- Analysts should move away from a simplistic focus on culture and tradition when assessing gender norms and relations in Arab contexts. Pathologising ‘Arab culture’ as inherently damaging to women suggests the impossibility of ground-up improvement, which is thriving among many young women in Arab countries.
- The international community should put pressure on Arab governments that clampdown on activism and political organizing. International bodies should focus on the fulfillment of the rights to freedom of association, organisation, and speech so that young women have the space to challenge the injustices they face.
- States should recognise Palestine and condemn Israel in the international arena in order to address one of the major forms of structural violence that intersects with gendered violence in the region.
- International powers should resist the attempts at international level to accept and/or codify cultural relativism, which give leniency to GBV, damage women’s struggles as activists and feminists, and give credence to oppressive forces.
- Anti-VAW/GBV initiatives should be led by local women (and be seen to be). Relatedly, donors should play a less prescriptive role; funding to local women’s organizations should use a flexible reporting framework that allows for organizations to dictate the direction of their projects as they see fit, and according to changes in their situations.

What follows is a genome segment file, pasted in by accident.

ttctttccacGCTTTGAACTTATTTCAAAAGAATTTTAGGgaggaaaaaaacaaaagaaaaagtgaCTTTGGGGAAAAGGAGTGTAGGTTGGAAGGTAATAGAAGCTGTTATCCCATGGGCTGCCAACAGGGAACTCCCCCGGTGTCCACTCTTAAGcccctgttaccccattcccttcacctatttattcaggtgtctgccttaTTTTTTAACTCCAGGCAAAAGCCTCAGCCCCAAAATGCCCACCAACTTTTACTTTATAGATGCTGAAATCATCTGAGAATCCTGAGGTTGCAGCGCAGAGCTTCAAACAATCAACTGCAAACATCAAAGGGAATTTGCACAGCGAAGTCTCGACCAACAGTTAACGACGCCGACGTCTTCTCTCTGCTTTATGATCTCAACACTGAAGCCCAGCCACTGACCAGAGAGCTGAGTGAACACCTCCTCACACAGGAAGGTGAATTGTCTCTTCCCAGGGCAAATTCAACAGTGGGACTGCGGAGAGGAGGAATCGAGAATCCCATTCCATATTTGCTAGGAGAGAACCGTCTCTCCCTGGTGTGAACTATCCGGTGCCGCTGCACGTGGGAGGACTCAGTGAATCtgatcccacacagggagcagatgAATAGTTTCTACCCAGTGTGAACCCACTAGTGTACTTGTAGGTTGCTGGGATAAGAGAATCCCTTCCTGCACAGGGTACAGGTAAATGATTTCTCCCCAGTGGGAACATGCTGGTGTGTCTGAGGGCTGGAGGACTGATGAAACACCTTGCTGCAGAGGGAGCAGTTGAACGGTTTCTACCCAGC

- Funders should refocus to grant ‘core’ funding rather than being overly “project-driven” which depoliticizes and “NGOized” women’s groups.
- International funders and allies should support initiatives that promote progressive Islamic values, feminist religious interpretations, and Ijtihad. That said, they should not assume that such groups are somehow more ‘authentic’ than secular-minded peers and automatically fund faith-based groups over secular ones.
- Funders and allies should support groups that address women’s rights and freedoms with an intersectional approach and that take into account the larger oppressive structures that we have highlighted as contributing to higher levels of VAW/GBV. For example, groups addressing economics and instability behind child marriage, or addressing all stakeholders in the economy of FGM (taking into account the income needs of older women who perform cutting, etc.)